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Johnson: Gold is a Short Sale on Congress

Ivory Johnson |Scarborough Capital Management, Inc
Tuesday, 10 May 2011 | 11:37 AM ET

Last week’s commodity rout reinforced the notion that gold could be the next bubble. It’s become quite the bad habit, consistently renouncing the precious metal the way some parents excuse their troubled child’s behavior. Who amongst us has any confidence that our elected officials will solve the country’s debt problem, or for that matter, allow private enterprise to do it in their absence? Intrinsic value is irrelevant; gold positions serve as a short sale on Congress.

There can be no serious plan to reduce the deficit without a reduction of entitlement spending which consumes 40 percent of the United States’ budget. In an effort to streamline future costs, Rep. Paul Ryan authored legislation to trim the price tag of Medicare, only to discover that three-quarters of Americans, many of whom fervently protested against government spending, prefer to have their cake and subsidized health care too.

A one percent increase in FICA taxeswould have completely eliminated the social security shortfall, yet our elected officials chose to cut payroll taxes by two percent in the Bush tax cut compromise. Capitol Hill could moderate defense spending, currently 20 percent of the budget, although the military provides almost five percent of the nation’s GDP, creating jobs in favored congressional districts that otherwise wouldn’t exist.

In response to unrealistic expectations from the public, our politicians have pursued unsustainable economic policies that preserve their relentless tenure in Washington, all at the expense of national solvency. While our esteemed leaders sold patriotism on television commercials, they pawned the American flag to foreign investors, and they did it star by star, stripe by stripe.

Gold bars
Tom Grill | Iconica | Getty Images
Gold bars

Gold is the only incorruptible form of wealth, as the Federal Reserve repeatedly dilutes the value of the dollar to preserve America’s mirage of prosperity. With all due respect to baseball, the accumulation of massive government debt has become a national pastime over the course of just three decades. The price of gold has not doubled in the last four years; we just need more of our depreciated currency to buy the same ounce of gold. (Track Gold Prices Here.)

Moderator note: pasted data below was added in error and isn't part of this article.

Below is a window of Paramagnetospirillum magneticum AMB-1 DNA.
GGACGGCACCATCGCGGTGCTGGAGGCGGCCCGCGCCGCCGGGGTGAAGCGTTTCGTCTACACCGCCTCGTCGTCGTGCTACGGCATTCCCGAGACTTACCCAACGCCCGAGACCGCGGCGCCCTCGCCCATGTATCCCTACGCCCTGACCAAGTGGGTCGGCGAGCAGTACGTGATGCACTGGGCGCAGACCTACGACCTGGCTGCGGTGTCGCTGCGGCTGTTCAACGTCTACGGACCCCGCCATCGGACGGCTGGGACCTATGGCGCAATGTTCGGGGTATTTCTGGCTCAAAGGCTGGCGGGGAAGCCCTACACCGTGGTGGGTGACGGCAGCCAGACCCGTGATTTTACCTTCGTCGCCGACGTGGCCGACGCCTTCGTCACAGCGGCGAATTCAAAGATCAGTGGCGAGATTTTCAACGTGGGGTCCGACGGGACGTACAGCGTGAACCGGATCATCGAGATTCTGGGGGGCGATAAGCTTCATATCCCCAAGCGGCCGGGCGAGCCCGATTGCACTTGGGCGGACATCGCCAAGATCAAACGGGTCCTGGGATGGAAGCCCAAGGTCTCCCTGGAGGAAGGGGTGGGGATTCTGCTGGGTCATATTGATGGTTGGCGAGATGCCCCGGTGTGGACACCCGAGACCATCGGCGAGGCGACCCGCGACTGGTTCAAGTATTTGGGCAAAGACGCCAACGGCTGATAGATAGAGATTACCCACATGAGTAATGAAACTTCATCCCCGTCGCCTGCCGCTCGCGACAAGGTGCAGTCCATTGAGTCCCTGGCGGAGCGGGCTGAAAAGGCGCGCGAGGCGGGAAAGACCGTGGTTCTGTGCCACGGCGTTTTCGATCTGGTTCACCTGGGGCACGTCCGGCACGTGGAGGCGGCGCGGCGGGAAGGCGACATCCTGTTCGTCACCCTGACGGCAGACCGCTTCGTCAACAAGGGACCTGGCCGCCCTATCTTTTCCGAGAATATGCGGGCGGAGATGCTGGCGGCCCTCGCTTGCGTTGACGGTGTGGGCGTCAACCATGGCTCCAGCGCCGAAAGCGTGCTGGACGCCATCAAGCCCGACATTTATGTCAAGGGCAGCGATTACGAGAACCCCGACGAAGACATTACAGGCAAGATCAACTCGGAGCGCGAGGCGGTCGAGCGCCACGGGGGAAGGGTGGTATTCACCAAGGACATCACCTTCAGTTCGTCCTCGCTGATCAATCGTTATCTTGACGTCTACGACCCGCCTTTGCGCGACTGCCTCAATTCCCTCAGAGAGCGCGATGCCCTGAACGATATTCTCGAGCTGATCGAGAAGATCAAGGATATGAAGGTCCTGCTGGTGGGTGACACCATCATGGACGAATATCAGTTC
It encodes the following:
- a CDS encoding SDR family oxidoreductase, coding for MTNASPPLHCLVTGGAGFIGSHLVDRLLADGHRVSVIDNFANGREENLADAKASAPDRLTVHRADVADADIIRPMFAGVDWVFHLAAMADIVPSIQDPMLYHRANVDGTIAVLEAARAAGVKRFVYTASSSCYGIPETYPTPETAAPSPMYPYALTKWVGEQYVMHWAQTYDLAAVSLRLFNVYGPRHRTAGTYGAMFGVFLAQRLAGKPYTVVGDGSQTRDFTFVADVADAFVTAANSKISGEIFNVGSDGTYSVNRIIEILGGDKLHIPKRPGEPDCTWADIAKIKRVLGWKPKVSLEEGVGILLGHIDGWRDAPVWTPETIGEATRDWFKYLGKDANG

Investors understand that unless Congress demands sacrifice from an unwilling public, our foreign creditors will require higher interest rates to compensate them for receipt of payment in a currency that’s lost significant value. As it already stands, the government

will spend $5.5 trillion on interest payments

over the next decade if the cost of borrowing escalates gradually – a dramatic rise in rates would be problematic.

The inveterate Alan Greenspan wrote in 1966 that “In the absence of the gold standard, there is no way to protect savings from confiscation through inflation ... Deficit spending is simply a scheme for the confiscation of wealth. Gold stands in the way of this insidious process.” Years later, he presided over a dramatic surge in the money supply, a practice currently disguised as sound economic policy.

Responsible legislation and collective sacrifice are in great demand these days, although the recent news of light rail technology is refreshing. The United States is not without options, only a series of politically viable solutions immune to petty grievances. Detractors of gold fail to realize that fewer investors are willing to bet on Congress, that instead of upgrading our utility grid, we debated birth certificates.

America might very well be headed towards a fiscal cliff, but it’s that enduring bridge to a 21st century economy and a balanced budget that’s in disrepair. Those girders look worn and the rivets are rusty - gold is just a parachute to safety.

Ivory Johnson is the director of financial planning at Scarborough Capital Management, Inc. He is a Certified Financial Planner, a Chartered Financial Consultant and a frequent guest on CNBC. Mr. Johnson attended Penn State University, where he received a Bachelor of Science degree in finance.

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